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Spanish State

The Spanish State (Estado Español) was the formal name of Spain from 1936 to 1978, under the régime of Generalísimo Francisco Franco (d. 1975), "by the grace of God, Caudillo of Spain and of the Crusade".

When the Spanish Civil War broke out in 1936, the Nationalist forces immediately began using the form the Spanish State rather than the Spanish Republic or the Spanish Monarchy, out of deference to the differing political sensibilities of the members of the Nationalist coalition, which included the fascistic Falangists and the rival monarchist parties the Carlist and the Legitimists.

The Spanish State was declared a monarchy in 1947, but no king was designated; the Chief of State, Franco, reserved for himself the right to name the person to be king, and deliberately delayed the selection due to political considerations. The selection finally came in 1969, with the designation of Juan Carlos de Borbón as Franco's official successor (this selection was an unpleasant surprise for many interested parties, as Juan Carlos was the rightful heir for neither the Carlists nor the Legitimists).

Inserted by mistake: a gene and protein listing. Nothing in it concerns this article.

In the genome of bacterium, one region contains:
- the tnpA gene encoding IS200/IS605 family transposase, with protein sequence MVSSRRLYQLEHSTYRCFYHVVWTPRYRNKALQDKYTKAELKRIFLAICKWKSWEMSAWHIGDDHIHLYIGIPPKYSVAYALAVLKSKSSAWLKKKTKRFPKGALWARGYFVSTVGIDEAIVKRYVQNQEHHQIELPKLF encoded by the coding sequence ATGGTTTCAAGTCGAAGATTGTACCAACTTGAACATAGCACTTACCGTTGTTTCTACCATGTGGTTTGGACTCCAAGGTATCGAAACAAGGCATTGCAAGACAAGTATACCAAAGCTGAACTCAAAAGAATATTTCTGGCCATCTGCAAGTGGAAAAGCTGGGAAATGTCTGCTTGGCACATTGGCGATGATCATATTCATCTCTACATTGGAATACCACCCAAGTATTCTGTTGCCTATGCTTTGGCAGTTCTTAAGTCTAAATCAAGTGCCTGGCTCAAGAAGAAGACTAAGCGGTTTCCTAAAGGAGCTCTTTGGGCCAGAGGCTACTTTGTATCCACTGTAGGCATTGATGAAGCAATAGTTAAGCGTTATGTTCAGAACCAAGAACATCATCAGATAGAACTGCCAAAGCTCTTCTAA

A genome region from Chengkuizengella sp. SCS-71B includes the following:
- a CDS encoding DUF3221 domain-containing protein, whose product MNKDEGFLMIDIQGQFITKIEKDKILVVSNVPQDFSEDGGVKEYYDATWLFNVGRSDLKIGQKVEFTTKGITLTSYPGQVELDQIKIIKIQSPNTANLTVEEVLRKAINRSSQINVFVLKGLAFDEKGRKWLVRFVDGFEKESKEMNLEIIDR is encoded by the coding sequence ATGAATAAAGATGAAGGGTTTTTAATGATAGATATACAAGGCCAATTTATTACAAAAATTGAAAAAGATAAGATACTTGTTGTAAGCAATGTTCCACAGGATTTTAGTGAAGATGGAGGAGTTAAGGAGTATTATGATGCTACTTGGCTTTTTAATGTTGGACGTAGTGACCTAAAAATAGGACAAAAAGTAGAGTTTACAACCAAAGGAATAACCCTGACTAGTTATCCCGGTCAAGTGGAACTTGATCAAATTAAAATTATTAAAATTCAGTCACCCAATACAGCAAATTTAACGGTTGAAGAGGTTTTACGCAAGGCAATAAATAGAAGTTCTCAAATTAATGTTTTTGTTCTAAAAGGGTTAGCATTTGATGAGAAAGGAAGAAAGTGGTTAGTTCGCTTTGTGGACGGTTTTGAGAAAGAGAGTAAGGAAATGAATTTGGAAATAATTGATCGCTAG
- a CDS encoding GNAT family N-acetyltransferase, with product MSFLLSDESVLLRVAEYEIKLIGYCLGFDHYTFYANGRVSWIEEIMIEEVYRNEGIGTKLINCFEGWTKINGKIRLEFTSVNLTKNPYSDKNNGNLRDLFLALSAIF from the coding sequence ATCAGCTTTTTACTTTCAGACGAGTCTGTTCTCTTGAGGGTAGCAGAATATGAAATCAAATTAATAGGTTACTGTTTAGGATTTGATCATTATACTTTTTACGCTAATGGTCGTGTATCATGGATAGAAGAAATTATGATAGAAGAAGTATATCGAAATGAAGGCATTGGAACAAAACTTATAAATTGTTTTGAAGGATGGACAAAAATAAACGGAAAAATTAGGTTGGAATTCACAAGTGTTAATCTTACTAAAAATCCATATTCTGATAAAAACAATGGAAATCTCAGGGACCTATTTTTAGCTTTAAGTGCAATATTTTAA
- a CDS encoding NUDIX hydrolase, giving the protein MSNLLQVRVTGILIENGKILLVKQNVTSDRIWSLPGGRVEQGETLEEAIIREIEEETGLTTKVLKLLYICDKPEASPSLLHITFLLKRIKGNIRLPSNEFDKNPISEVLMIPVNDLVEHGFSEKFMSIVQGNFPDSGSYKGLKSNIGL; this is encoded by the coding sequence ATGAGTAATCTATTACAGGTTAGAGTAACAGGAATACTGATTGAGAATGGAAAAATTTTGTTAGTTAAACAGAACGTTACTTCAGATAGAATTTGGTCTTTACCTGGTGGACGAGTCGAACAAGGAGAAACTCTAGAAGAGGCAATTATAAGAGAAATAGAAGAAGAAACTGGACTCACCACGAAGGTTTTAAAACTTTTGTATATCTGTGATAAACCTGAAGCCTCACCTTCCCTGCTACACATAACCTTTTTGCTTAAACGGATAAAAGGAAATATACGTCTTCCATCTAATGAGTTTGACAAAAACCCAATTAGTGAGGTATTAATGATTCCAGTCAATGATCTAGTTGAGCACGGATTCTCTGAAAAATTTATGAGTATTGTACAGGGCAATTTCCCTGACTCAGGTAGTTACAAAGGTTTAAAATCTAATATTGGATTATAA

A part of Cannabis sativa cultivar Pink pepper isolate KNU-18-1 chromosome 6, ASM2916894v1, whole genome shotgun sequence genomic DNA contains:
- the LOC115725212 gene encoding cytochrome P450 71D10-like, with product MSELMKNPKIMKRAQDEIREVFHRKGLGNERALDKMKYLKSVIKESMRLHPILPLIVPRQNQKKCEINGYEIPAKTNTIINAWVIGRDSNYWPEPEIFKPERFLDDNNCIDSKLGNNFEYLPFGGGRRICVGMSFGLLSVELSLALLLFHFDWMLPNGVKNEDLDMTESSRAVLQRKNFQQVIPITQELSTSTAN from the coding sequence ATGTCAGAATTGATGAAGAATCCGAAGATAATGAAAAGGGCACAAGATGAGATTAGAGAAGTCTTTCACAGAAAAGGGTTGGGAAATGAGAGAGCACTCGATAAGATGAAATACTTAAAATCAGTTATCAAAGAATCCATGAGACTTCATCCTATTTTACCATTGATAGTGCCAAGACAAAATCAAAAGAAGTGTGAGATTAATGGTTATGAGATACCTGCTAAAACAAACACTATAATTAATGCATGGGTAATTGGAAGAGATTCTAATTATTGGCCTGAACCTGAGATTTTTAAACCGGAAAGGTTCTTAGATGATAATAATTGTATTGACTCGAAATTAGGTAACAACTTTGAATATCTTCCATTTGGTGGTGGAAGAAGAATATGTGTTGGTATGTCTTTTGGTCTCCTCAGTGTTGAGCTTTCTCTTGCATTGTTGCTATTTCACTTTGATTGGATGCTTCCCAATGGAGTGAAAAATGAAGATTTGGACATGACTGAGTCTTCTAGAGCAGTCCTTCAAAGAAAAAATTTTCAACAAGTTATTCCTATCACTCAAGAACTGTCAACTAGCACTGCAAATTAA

With the death of Franco and the dismantling of the Franquist régime, the Spanish State ceased to exist, being thoroughly reconstituted as a constitutional monarchy, where the head of state reigns, but does not rule.

"Estado Español" and its translations is still used by nationalists who don't acknowledge Spain as a real nation, but as a state currently holding several nations. Thus, in this usage, a empresa estatal ("State business") means just a Spanish business , not necessarily state-owned. And the Spanish football team may be called selección estatal.

See also

Estat Català